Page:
Behavior Patterns and Neural Pathways

The young brain has a lot of plasticity and flexibility, which explains why children and young people learn so quickly. Our brain develops neural pathways and the more we use them, they become thicker and deeper, embedding into the deeper portions of the brain.

As we reach adult age, we have so many neural pathways that we rely on them and the behavioral patterns we learned in our childhood. As you age, your brain becomes passive, choosing already developed neural pathways. Only if you let it, though. In other words, there are ways to create new connections between the neurons and keep your brain active and flexible throughout your life.

What Behavior Patterns Does Your Brain Adapt To?

Our brain can adapt to three major types of change. The brain can:

•         Strengthen existing behavior patterns

•         Expands or revises current behaviors

•         Adapts to entirely new behavior patterns

Strengthening Existing Behavior Patterns

One way your brain adapts to change is by strengthening the existing neural pathways responsible for certain behaviors. This happens when you repeat a certain behavior such as playing an instrument – your neural pathways associated with this behavior are strengthening each time you repeat this behavior and the brain increasingly performs the behavior more and more subconsciously. Once you learn the behavior, your brain transfers learned skills from conscious to subconscious mind where it stores them in a long-term memory.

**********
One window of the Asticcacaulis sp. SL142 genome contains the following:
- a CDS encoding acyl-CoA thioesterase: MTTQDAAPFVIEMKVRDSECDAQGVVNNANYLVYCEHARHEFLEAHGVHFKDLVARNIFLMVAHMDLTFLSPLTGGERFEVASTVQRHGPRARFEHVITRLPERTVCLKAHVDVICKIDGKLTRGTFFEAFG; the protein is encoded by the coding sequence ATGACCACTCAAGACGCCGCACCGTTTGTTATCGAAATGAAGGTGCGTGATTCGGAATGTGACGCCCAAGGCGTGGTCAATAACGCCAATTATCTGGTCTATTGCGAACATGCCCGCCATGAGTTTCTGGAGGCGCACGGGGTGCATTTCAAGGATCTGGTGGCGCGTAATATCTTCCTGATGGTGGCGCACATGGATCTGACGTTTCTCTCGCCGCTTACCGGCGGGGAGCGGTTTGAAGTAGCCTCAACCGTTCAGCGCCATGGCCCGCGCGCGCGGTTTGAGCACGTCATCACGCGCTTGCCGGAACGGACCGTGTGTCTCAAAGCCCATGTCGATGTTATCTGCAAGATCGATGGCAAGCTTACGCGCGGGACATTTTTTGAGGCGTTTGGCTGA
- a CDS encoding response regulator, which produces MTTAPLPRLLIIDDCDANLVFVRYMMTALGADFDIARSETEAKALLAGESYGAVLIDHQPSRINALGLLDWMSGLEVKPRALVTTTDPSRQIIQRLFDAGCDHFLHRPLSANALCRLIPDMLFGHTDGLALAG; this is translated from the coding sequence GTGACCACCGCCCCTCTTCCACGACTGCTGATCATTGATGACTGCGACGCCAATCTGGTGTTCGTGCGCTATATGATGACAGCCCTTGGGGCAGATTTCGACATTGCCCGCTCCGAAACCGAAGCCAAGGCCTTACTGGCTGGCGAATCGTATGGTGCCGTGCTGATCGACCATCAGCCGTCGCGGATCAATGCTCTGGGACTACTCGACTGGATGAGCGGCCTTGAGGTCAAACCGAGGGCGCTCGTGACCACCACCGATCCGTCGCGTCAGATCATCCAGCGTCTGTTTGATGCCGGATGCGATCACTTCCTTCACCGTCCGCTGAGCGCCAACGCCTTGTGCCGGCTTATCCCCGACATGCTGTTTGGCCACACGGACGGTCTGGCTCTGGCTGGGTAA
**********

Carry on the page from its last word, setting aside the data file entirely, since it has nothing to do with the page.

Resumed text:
The ability to perform a certain behavior subconsciously allows you to complete it more easily and efficiently. Also, it makes it possible to further enhance and develop a behavior.

Modifying Existing Behavior Patterns

When we make changes to our current behaviors, our brain adapts to these changes rewiring or connecting existing neurons in new ways, adding different connecting connections while strengthening existing neural pathways.

The brain then removes the rewired behaviors to the subconscious mind. This allows us to transfer a set of skills learned in one situation to similar situations. In addition, this ability for change allows us to master our skills and make it easier to learn similar ones.

Learning Completely New Behaviors

Whenever you learn something new, your brain needs to adapt to changes by growing new neurons and building new neural pathways. This type of adaption is the most challenging as the brain needs to restructure the old patterns so it can add the new ones. Learning new behavior patterns requires more of your cognitive, emotional, and physical resources. Furthermore, this type of change requires a determined effort and conscious focus.

Adapting to a new behavior may cause you to worry and feel inadequate, which may negatively affect your self-esteem and confidence. Therefore, to learn a new behavior, your conscious mind needs to train the brain to endure in the most challenging circumstances and interpret stress as a motivation to learn a new behavior pattern.

Our brain uses these three basic ways to adapt to constant change. Having a knowledge of these patterns allows you to understand your abilities and inspires you to pursue the most advantageous behaviors.